About this datasetWhen sunlight reaches the Earth’s surface, some of it is absorbed and some is reflected. The relative amount (ratio) of light that a surface reflects compared to the total sunlight that falls on it is called albedo. Surfaces that reflect a lot of the light falling on them are bright, and they have a high albedo. Surfaces that don’t reflect much light are dark, and they have a low albedo. Snow has a high a albedo, and forests have a low albedo.
What do the colors mean?
These maps show albedo on a scale from 0 (no incoming sunlight being reflected) to 0.9 (nearly all incoming light being reflected). Darker blue colors indicate that the surface is not reflecting much light, while paler blues indicate higher proportions of incoming light are being reflected. Black areas indicate “no data,” either over ocean or because persistent cloudiness prevented enough views of the surface. Our planet’s brightest surfaces (highest albedos) are ice caps, glaciers, and snow-covered ground. Deserts also have high albedos. Forests have low albedos, especially boreal forests during summer months.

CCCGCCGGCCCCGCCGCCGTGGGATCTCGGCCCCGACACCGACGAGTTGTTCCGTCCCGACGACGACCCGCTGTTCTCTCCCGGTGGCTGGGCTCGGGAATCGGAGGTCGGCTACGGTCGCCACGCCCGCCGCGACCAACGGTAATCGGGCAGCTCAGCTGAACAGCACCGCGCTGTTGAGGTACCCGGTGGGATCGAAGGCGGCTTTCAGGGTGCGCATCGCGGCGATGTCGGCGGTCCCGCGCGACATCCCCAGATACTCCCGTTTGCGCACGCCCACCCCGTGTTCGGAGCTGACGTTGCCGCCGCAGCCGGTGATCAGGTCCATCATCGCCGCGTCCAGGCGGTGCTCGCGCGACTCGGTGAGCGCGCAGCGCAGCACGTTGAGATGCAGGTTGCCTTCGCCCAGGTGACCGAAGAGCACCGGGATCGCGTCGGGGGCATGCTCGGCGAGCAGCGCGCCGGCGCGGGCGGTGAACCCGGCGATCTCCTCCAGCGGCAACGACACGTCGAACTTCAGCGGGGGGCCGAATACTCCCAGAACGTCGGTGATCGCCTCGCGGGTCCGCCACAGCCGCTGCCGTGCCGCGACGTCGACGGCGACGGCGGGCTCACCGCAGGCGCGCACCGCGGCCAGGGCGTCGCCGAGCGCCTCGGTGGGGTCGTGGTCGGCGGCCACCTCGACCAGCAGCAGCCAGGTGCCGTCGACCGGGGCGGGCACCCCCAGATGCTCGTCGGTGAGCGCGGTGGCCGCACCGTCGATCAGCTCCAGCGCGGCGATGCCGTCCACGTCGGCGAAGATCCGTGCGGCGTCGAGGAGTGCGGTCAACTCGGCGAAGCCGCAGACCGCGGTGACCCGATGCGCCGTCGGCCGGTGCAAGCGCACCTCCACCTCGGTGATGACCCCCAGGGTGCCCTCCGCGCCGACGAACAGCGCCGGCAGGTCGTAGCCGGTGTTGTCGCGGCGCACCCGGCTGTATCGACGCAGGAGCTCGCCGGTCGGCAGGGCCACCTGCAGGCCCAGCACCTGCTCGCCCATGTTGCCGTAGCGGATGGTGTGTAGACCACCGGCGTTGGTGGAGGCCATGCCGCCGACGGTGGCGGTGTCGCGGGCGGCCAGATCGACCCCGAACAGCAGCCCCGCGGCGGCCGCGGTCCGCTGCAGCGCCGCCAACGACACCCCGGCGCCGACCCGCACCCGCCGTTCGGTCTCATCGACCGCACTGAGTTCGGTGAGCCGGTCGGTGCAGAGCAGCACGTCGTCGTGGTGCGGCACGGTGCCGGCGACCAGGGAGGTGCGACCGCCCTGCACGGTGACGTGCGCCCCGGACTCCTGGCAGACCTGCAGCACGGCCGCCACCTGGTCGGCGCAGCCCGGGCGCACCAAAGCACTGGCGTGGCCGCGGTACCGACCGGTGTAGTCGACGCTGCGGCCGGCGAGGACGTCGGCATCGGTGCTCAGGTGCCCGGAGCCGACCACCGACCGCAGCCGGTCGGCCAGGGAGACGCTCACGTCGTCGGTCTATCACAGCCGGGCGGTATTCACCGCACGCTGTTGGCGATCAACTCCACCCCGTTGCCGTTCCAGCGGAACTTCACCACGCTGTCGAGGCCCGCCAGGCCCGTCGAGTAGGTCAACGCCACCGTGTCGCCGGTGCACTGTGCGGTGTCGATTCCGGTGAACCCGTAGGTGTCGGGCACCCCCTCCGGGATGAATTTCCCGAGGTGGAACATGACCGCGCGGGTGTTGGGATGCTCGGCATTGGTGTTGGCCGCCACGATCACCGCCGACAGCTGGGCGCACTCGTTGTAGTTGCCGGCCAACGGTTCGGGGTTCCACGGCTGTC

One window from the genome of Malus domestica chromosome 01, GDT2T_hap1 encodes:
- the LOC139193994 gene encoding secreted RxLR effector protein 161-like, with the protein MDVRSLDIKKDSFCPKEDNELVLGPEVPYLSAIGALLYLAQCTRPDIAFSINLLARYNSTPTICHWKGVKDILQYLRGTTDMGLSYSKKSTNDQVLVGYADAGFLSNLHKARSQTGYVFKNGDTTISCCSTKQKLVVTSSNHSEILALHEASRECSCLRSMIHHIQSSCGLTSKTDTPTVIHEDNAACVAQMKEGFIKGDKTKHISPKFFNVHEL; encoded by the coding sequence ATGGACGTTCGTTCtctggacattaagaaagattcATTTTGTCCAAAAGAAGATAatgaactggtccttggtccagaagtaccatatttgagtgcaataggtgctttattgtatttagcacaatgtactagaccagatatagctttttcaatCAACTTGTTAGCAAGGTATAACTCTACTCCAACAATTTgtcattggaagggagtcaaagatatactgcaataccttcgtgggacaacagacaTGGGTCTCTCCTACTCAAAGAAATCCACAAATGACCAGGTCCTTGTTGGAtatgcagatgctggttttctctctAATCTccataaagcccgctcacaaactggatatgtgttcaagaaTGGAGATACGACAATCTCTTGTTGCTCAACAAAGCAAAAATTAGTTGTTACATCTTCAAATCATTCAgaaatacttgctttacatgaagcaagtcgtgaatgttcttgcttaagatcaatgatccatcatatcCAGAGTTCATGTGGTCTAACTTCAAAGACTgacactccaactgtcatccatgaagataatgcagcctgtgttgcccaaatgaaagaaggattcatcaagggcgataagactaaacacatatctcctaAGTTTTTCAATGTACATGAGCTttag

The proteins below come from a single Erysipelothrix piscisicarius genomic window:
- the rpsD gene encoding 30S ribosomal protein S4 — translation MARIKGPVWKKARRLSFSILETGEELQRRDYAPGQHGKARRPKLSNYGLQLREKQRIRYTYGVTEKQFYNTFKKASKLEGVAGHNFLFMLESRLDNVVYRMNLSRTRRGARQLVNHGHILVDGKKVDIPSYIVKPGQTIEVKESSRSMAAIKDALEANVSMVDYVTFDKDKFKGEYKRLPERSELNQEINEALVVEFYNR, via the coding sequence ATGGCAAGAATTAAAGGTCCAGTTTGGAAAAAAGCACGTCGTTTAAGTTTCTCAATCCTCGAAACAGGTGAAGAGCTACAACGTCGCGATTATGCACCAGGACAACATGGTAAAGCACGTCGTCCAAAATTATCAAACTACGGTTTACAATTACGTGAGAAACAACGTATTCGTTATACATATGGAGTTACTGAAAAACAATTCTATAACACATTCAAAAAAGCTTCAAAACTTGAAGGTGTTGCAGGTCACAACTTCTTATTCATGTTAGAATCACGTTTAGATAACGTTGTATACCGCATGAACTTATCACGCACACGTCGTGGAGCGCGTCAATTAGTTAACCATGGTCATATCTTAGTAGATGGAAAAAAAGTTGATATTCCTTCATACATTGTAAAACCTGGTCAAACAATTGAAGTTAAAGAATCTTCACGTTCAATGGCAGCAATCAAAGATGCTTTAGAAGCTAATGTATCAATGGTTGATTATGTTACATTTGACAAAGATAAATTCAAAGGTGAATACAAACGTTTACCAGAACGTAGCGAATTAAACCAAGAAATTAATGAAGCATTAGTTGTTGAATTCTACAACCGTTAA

ATBD (Algorithm Theoretical Basis Document)
Images by Reto Stöckli, NASA’s Earth Observatory Group, using data provided by the MODIS Land Science Team.
Federal Geographic Data Committee Geospatial Metadata
View the FGDC Metatdata for Albedo (1 month)